As the rest of Richmond is mired in fights over election rules and district boundaries that are fast drawing national attention, state Attorney General Kenneth T. Cuccinelli II is quietly pushing his own bipartisan package of bills to address difficulties experienced by both candidates and voters in recent years.
One major bill, being shepherded by Delegate Mark L. Cole, Spotsylvania Republican, would reduce the number of required petition signatures for statewide candidates from 10,000 to 5,000 overall and from 400 to 200 in each congressional district.
The comparatively high threshold left several Republican presidential candidates in the lurch for Virginia’s GOP presidential primary last year and allowed eventual nominee Mitt Romney to cruise to a relatively easy win in a one-on-one matchup against then-Rep. Ron Paul of Texas.
“The burden is just too high, as I think we unfortunately demonstrated in Virginia,” Mr. Cuccinelli said. “There are a number of areas that keep popping up that aren’t really partisan at all.”
Another bill, sponsored by Delegate Joseph D. Morrissey, Richmond Democrat, establishes that independent candidates for office have the right to appeal a determination by a state or local electoral board that they don’t have enough signatures to qualify for the ballot.
“You would think that it would be sort of a no-brainer, but it isn’t,” said Paul Goldman, a longtime Democratic strategist who is also Mr. Morrissey’s law partner. “There ought to be a statutory right of review. This will just allow them to show up, no lawyer.”
Other measures would require party chairmen to undertake a more stringent review of the signatures on ballot petitions and allow qualified voters who have been deemed “inactive” to still sign ballot petitions. Those measures are being carried by Delegate Richard L. Anderson, Prince William Republican, and Sen. John S. Edwards, Roanoke Democrat, respectively.
“We think we have a set of bills here that are going to improve Virginia’s election process,” Mr. Cuccinelli said.
All of the measures are set to be heard at a time when voting issues are threatening to derail virtually the entire legislative session. Democrats are incensed that Senate Republicans, without warning, approved a measure last week that would make a handful of state Senate districts more red just in time for the 2015 elections. The bill passed on a party-line 20-19 vote on the Jan. 21 Martin Luther King Jr. holiday, when Sen. Henry L. Marsh III, Richmond Democrat and a civil rights pioneer, was in Washington attending President Obama’s inauguration.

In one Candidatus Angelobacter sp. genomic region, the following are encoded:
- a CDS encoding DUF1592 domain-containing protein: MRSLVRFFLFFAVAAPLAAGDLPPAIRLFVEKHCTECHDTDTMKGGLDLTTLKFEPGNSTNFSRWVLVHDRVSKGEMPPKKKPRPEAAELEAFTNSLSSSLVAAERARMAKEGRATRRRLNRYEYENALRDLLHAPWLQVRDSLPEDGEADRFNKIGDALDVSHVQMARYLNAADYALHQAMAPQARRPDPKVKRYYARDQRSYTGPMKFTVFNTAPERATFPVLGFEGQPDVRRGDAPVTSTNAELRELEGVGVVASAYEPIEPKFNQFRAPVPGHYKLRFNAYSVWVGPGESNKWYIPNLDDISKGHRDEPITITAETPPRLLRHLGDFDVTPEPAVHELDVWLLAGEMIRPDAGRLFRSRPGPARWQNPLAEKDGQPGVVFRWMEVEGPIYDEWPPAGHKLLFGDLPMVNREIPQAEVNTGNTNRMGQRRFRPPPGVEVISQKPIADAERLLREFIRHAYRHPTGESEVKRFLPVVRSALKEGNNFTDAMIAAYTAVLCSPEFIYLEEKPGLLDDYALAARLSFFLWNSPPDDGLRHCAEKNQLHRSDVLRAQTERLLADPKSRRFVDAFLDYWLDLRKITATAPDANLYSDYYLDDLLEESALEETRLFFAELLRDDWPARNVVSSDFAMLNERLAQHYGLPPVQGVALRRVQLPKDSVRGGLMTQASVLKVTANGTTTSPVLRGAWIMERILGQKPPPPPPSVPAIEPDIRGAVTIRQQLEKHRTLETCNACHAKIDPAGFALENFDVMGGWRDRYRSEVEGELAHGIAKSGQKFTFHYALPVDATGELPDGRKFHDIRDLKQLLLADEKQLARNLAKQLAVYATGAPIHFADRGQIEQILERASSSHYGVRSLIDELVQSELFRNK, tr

Another bill, which key Republicans have come out against, would rejigger the way the state’s Electoral College votes are distributed so that the winner of the popular vote in each of the state’s 11 congressional districts would win one, with two at-large votes going to the candidate who wins the most districts. If those rules had been in place for the 2012 election, Mr. Romney would have won nine electoral votes to Mr. Obama’s four, though Mr. Obama won the overall popular vote.
Mr. Cuccinelli said none of the four bills he is advocating is controversial.
“But it is the General Assembly, and crazy things happen, or so I hear,” he said.
Mr. Cuccinelli, as Virginia’s top lawyer, would be the one submitting the would-be state Senate map to the U.S. Department of Justice for review. Virginia is one of a handful of primarily Southern states that must clear any election changes with the DOJ because of a history of discrimination at the polls.
But Mr. Cuccinelli says he hasn’t seen enough to make judgments on it.
“We need data to analyze it for purposes of the Voting Rights Act, but I don’t have that data yet,” he said.
Republican Gov. Bob McDonnell has said that he doesn’t approve of the way the measure was introduced, but that he’d look at the bill on its merits if it gets to his desk.
“I think people are calming down and are going to make reasoned, balanced, substantive decisions on a bill-by-bill basis,” he said. “I don’t see the well being poisoned.”
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David Sherfinski covers politics for The Washington Times. He can be reached at firstname.lastname@example.org.
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